To establish a legal duty in this case, Banovetz must show that King had constructive notice of the icy condition of the steps on her property. See Otis v. First Nat’l Bank, 292 Minn. 497, 498, 195 N.W.2d 432, 433 (1972) (indicating plaintiff must establish duty by either actual or constructive notice of dangerous condition); Wolvert v. Gustafson, 275 Minn. 239, 241, 146 N.W.2d 172, 173 (1966) (noting where defendant has not caused dangerous condition, plaintiff bears burden of showing owner had actual knowledge of dangerous condition “or that it had existed for a sufficient period of time to charge the [owner] with constructive notice of its presence.”); Messner v. Red Owl Stores, 238 Minn. 411, 415, 57 N.W.2d 659, 662 (1953) (holding plaintiff bears burden of proving that defendant either caused dangerous condition or knew or should have known of condition.); see also Otto v. City of St. Paul, 460 N.W.2d 359, 362 (Minn. App. 1990) (recognizing that owner of land must have actual or constructive notice of dangerous condition before liability will be imposed).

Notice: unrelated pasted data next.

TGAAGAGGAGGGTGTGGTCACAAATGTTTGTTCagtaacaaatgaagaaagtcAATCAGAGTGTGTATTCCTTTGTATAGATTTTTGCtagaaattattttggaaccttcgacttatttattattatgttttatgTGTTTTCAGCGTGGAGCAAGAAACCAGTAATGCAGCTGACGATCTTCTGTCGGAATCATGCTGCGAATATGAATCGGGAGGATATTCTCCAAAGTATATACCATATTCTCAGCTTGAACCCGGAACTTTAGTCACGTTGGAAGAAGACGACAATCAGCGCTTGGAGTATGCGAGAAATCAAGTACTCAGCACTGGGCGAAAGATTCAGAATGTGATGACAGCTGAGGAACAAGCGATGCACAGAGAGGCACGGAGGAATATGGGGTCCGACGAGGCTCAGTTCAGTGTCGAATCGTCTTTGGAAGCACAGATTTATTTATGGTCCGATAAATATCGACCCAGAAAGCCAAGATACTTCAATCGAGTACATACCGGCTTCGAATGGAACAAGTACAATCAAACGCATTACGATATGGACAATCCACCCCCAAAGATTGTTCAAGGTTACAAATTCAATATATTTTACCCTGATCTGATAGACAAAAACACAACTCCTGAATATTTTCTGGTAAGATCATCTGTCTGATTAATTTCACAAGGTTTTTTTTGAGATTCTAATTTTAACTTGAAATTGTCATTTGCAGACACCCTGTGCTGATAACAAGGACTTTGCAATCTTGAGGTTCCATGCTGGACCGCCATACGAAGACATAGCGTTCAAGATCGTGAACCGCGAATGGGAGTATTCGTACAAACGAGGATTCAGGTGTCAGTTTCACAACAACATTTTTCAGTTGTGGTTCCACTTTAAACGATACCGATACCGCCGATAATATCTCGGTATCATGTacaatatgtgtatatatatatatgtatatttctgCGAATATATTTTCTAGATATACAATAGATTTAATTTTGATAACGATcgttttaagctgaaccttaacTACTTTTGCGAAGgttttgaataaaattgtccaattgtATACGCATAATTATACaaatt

Banovetz argues that there is a fact issue about whether the condition existed for sufficient time to constitute constructive knowledge to King of the icy condition of the steps. Constructive knowledge is established through evidence that the dangerous condition was present for such period of time so as to constitute constructive notice of the danger. Anderson v. St. Thomas More Newman Ctr., 287 Minn. 251, 253, 178 N.W.2d 242, 243-44 (1970). Absent any proof that the danger had been in existence for an appreciable time, no constructive notice will be found. Id.